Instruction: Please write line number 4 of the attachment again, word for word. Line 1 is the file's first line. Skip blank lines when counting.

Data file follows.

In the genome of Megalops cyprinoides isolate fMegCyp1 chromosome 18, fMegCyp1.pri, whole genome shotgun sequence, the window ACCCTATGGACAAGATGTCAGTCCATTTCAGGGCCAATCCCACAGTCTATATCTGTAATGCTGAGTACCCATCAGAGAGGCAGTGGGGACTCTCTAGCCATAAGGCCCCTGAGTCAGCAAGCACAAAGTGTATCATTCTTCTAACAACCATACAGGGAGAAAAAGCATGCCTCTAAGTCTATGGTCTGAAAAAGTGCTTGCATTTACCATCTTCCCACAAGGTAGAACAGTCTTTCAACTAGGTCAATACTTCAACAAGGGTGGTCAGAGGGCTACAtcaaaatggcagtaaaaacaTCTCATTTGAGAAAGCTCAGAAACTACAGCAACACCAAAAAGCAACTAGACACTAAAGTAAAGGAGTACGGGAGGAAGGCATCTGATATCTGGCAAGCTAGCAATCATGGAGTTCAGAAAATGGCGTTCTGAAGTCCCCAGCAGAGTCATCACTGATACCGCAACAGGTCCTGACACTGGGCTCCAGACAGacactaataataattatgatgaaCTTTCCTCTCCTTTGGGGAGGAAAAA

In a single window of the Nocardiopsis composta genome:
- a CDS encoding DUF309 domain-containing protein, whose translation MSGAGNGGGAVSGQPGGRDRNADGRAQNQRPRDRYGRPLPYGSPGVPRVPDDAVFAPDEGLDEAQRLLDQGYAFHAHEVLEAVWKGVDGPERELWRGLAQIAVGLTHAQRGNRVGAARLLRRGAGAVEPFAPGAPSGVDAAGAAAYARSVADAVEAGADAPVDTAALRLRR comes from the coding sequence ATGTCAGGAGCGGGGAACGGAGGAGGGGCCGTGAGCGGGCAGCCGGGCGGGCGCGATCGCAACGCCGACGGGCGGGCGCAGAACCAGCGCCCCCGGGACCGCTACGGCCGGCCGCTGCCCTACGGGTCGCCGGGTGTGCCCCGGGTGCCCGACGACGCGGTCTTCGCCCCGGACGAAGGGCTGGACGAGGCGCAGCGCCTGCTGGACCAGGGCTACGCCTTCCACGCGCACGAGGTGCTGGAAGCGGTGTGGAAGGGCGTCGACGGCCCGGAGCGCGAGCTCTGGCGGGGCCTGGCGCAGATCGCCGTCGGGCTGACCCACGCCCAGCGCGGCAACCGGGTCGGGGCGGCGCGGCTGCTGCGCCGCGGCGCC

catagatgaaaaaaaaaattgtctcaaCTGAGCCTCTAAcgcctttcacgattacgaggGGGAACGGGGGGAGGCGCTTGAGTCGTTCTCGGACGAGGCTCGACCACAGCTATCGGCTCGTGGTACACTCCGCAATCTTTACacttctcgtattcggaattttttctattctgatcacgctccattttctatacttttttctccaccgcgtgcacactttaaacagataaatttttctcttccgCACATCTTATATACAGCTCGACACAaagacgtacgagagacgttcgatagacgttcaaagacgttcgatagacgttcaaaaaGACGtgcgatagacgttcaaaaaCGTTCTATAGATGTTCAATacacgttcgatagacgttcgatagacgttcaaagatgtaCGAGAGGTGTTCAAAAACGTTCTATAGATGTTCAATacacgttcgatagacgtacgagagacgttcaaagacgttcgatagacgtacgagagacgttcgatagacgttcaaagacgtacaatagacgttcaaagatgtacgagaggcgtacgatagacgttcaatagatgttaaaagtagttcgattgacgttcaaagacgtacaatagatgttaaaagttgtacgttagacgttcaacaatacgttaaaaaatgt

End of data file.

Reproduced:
catagatgaaaaaaaaaattgtctcaaCTGAGCCTCTAAcgcctttcacgattacgaggGGGAACGGGGGGAGGCGCTTGAGTCGTTCTCGGACGAGGCTCGACCACAGCTATCGGCTCGTGGTACACTCCGCAATCTTTACacttctcgtattcggaattttttctattctgatcacgctccattttctatacttttttctccaccgcgtgcacactttaaacagataaatttttctcttccgCACATCTTATATACAGCTCGACACAaagacgtacgagagacgttcgatagacgttcaaagacgttcgatagacgttcaaaaaGACGtgcgatagacgttcaaaaaCGTTCTATAGATGTTCAATacacgttcgatagacgttcgatagacgttcaaagatgtaCGAGAGGTGTTCAAAAACGTTCTATAGATGTTCAATacacgttcgatagacgtacgagagacgttcaaagacgttcgatagacgtacgagagacgttcgatagacgttcaaagacgtacaatagacgttcaaagatgtacgagaggcgtacgatagacgttcaatagatgttaaaagtagttcgattgacgttcaaagacgtacaatagatgttaaaagttgtacgttagacgttcaacaatacgttaaaaaatgt